Anyone that lived through the 2002 and 2008 bear markets can tell you: nothing quite rattles you like seeing these positions you’ve built up for months, or even years, get wiped out in a flash. There’s even been a few scary times in between when investors have had to hover over the sell button.
So, if we were entering a new bear market, Harry wanted readers to know there was another strategy you could use other than just buy stocks and hope they don’t get swept up in the carnage.
That’s why, besides joining the team to help analyze financial statements and look for profit opportunities to the downside, he asked me to present a high risk/reward trade to Boom & Bust subscribers.
I knew from my experience as a short seller that having a few shorts in your portfolio can help buffer against big declines. It’s also possible to catch many stocks that lead the way down before the general market collapses.
So, per Harry’s request, I chose to make a trade that, up until a couple of years ago, many investors would’ve called crazy. We did the unthinkable, and decided to short shares of one of the titans of American industry: International Business Machines Corp. (NYSE: IBM).
As you can probably imagine, short selling often gets a bad rap. And I’ll admit, it’s a bit of a strange transaction. You sell something you don’t own in the hopes of buying it back cheaper at a later date and collecting a profit. It’s odd, and people tend to shy away from things they don’t understand.
There’s also the concern that short selling can really cost you. A stock can only go down 100%, but it could go up to infinity.
Of course, no stock goes up to infinity. If it did, we could just buy that stock, go have drinks on the beach, and hit refresh on our brokerage account while we retire and watch the money roll in.
Many people also think it’s simply un-American to bet against a company in anticipation that its stock price will fall. That goes double for betting against a major American company like IBM.
The fact is though, that in a capitalist system like the United States, there are far more losers than winners. And for those that do win, no one stays on top forever. All companies hit a bump in the road in their business.
The question is whether management is open and honest about it, or whether they try to pull the wool over investors’ eyes and hide the deterioration in their business?
Sure enough, IBM was up to some weird stuff.
In the old days, the saying was you’d never get fired for buying IBM. Recently, I’ve told people that if money mangers had bought IBM stock for their investors, they should be fired.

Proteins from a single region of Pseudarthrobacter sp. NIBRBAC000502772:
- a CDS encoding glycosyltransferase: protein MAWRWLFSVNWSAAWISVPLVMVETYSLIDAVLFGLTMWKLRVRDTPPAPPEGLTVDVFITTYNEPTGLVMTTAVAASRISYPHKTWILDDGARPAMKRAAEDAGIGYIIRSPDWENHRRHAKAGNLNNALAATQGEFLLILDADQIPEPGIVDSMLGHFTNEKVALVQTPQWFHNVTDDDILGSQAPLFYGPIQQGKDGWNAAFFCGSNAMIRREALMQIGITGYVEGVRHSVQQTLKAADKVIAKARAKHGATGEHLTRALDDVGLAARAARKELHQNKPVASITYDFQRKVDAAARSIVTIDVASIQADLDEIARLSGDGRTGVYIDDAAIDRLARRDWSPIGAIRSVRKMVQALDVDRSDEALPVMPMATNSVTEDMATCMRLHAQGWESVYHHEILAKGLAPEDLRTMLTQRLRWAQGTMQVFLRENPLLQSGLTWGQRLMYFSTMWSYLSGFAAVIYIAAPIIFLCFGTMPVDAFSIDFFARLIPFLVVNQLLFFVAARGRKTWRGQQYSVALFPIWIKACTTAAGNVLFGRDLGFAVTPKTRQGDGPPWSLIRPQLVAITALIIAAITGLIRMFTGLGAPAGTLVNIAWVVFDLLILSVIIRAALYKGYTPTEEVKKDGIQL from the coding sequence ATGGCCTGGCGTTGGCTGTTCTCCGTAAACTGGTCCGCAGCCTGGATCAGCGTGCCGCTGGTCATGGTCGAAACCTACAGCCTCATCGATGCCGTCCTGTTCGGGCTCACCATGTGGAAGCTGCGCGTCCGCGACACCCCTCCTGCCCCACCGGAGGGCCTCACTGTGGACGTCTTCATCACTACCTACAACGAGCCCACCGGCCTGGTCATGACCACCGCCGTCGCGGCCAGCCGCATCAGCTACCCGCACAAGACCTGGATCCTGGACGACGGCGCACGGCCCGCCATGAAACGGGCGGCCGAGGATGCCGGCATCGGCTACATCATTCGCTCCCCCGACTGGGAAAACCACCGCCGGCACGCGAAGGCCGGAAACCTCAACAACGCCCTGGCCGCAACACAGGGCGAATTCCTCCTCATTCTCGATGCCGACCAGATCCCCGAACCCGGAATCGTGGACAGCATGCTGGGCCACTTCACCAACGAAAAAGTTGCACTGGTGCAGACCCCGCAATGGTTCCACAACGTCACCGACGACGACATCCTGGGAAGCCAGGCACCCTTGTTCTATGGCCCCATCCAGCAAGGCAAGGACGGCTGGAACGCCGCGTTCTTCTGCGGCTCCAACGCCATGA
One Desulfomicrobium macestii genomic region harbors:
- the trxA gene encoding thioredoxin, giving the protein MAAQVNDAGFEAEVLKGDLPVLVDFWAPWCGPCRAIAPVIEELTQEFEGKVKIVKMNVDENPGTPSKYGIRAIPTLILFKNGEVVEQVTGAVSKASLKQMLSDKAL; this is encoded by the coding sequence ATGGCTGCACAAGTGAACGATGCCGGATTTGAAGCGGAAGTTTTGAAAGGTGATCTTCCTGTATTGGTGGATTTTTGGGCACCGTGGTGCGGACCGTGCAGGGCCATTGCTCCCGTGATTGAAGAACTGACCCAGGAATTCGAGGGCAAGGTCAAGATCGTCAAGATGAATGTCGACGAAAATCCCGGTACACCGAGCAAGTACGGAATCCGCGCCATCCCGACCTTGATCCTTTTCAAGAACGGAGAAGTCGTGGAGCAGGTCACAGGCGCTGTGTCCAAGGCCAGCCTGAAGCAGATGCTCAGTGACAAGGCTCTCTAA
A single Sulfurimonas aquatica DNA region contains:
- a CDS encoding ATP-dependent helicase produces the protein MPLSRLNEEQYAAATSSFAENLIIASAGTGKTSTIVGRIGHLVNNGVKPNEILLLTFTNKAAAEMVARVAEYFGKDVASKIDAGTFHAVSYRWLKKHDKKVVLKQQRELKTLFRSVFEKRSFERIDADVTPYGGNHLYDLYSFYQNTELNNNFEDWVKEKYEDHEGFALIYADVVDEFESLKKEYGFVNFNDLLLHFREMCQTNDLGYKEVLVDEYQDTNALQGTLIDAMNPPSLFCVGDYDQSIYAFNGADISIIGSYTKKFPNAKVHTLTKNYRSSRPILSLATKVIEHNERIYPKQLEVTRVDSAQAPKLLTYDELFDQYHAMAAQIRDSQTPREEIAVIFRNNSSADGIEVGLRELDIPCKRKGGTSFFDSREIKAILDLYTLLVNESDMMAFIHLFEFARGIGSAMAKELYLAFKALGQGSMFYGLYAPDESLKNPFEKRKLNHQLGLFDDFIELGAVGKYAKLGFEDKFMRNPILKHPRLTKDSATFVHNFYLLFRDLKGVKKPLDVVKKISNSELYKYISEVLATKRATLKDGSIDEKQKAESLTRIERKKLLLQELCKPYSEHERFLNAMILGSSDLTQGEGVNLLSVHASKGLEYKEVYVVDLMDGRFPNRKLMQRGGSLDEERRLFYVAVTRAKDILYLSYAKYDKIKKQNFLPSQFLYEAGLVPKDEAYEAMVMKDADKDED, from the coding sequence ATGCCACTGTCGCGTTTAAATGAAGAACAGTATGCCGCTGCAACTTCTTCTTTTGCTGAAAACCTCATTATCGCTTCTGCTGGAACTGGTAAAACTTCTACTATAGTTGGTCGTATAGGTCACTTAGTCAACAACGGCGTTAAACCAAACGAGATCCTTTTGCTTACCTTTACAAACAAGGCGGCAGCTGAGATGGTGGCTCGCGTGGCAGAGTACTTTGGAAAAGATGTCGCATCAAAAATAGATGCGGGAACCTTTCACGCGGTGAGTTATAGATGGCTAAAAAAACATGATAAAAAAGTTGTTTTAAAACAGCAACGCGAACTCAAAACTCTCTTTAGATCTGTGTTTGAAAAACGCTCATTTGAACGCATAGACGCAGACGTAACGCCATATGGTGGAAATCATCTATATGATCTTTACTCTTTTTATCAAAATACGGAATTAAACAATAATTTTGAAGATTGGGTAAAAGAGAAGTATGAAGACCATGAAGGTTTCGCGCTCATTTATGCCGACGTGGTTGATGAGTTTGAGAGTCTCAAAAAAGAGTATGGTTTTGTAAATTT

I had been following IBM’s stock price back when it hit a high around $215 in 2013, knowing it was a disaster waiting to happen. The underlying business was imploding.
First, IBM was having problems exceeding its revenue estimates. Quarter after quarter, the company was missing revenue estimates by $500 million to over $1 billion. Per quarter!
While that was happening, the company’s receivables were growing quarter after quarter. That made me think there was aggressive revenue recognition at play – which is fancy accountant speak for making revenue seem better than it is.
In this case, IBM offered its customers incentives to buy a product today they otherwise would buy at a later date. This overstates current growth. Worse, it means they were basically stealing their own customers from the future.
On top of that, IBM was reporting a volatile tax rate that often was below what Wall Street analysts had been expecting.
Basically, they were using tax management as a low-quality source of earnings. Instead of going on the offense and growing the business to generate strong earnings per share, they resorted to financial engineering.
IBM also assumed billions of dollars in debt to buy back stock. Buying back stock reduces the share count and increases earnings per share. But not all share buybacks are equal.
So finally, while the business was coming under pressure – and the company’s cash flow was plummeting – I watched as IBM used debt to buy back loads of its stock near all-time highs thinking it would make a difference.
And truthfully, if IBM hadn’t taken on that debt to buy back stock and defend its dividend, the stock probably would have tanked sooner than it did.
But what did that really change?
The reality soon became evident that IBM’s growth initiatives were too small to offset the damage happening in its larger business units. It’s sort of like trying to steer the Titanic away from the iceberg.
Shares of IBM recently hit a low of $118. I don’t know how much more downside there is to the stock at this point, and I certainly don’t recommend adding to short positions (Boom & Bust readers have gained about 27% on this trade and I’ve recommended they hold).
But, it’s a good illustration that high risk/reward opportunities do exist.
And I can assure you, there will be plenty more in the future.
I’ll be hosting a webinar this Thursday, January 28, at 4 p.m. ET (and again at 8 p.m. if you can’t make it). It’s called Earnings Exposed, and in it I’ll show you how you can spot accounting gimmicks like IBM used. You can sign up for it here.
With that knowledge in hand, you’ll be able to find many companies just like it that have a lot of risk to the downside, leaving plenty of room for you to profit when their financial manipulation finally comes back on them.
No matter what strategy you use, it’s always good to consider some hedges against your portfolio to reduce risk and volatility.
That way, when we get into a period like we’ve had recently, you can feel a little better about these bumps and bruises, knowing you’ve got some skin in the game when the market makes a turn for the worst.
John Del Vecchio
Editor, Forensic Investor